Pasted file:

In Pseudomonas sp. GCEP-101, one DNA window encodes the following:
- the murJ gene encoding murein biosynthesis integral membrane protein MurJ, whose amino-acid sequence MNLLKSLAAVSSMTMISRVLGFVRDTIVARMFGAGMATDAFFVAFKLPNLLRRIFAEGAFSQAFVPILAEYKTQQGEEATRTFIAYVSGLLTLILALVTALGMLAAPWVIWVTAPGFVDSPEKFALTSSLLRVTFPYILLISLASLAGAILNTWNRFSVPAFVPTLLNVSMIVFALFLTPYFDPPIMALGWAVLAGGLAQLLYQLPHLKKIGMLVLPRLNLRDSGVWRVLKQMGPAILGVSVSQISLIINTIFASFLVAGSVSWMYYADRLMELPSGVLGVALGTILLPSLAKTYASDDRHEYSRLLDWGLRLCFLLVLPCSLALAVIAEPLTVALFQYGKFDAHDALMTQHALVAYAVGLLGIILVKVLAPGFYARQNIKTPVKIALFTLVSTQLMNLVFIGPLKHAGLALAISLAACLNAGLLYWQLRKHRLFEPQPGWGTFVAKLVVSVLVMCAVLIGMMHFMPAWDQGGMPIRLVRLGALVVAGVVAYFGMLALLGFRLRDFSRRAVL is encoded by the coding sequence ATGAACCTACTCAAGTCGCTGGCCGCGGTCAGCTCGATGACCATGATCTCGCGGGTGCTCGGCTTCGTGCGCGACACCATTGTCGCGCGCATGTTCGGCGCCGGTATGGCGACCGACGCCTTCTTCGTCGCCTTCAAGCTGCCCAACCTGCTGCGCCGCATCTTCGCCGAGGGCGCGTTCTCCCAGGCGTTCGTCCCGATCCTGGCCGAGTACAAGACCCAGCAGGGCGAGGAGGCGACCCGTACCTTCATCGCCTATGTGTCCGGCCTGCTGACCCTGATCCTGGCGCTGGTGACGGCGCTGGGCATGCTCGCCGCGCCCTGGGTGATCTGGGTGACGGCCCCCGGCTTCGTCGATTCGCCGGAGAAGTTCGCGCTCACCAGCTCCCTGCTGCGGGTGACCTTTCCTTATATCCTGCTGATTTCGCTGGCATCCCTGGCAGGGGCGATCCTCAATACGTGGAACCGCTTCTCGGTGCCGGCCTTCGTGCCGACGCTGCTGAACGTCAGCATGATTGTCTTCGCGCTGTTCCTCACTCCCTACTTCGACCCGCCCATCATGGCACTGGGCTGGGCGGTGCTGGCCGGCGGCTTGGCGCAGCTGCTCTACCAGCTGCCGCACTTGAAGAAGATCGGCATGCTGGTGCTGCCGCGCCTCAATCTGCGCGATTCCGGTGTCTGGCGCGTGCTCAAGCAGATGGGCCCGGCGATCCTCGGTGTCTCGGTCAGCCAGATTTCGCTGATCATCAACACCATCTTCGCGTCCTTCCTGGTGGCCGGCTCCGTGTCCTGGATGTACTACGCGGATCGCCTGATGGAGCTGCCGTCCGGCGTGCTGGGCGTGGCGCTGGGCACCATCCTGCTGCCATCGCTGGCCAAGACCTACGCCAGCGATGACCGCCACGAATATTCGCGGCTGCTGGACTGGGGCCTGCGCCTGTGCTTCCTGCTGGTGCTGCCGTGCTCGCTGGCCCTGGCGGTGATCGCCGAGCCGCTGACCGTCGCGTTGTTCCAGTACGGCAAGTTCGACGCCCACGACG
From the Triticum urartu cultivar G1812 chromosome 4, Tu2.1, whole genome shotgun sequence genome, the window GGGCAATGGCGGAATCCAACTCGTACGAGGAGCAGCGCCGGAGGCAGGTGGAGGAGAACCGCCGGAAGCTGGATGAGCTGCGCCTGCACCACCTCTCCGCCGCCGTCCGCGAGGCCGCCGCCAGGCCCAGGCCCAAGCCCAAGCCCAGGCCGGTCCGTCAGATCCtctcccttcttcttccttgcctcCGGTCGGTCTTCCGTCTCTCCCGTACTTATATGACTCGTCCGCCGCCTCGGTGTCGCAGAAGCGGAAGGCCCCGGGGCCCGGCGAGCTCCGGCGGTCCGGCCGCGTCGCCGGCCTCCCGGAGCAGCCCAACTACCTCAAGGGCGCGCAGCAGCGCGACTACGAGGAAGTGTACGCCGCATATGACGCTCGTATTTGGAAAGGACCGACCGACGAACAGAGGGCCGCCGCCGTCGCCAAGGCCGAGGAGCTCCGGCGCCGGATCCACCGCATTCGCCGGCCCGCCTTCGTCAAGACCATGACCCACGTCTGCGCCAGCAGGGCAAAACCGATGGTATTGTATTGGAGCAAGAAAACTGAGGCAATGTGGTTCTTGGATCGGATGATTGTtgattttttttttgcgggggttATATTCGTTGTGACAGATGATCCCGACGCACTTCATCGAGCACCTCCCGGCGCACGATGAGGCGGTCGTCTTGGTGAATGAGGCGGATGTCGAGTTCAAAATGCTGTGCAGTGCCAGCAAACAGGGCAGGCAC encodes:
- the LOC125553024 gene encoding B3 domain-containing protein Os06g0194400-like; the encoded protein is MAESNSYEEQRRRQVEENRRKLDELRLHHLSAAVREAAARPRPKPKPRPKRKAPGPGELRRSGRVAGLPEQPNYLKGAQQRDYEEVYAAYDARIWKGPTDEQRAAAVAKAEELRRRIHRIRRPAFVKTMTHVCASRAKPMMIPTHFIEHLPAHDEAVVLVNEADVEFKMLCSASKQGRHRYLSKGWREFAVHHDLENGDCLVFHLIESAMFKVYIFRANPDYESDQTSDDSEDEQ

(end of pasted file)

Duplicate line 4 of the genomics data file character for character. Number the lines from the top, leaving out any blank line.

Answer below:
- the LOC125553024 gene encoding B3 domain-containing protein Os06g0194400-like; the encoded protein is MAESNSYEEQRRRQVEENRRKLDELRLHHLSAAVREAAARPRPKPKPRPKRKAPGPGELRRSGRVAGLPEQPNYLKGAQQRDYEEVYAAYDARIWKGPTDEQRAAAVAKAEELRRRIHRIRRPAFVKTMTHVCASRAKPMMIPTHFIEHLPAHDEAVVLVNEADVEFKMLCSASKQGRHRYLSKGWREFAVHHDLENGDCLVFHLIESAMFKVYIFRANPDYESDQTSDDSEDEQ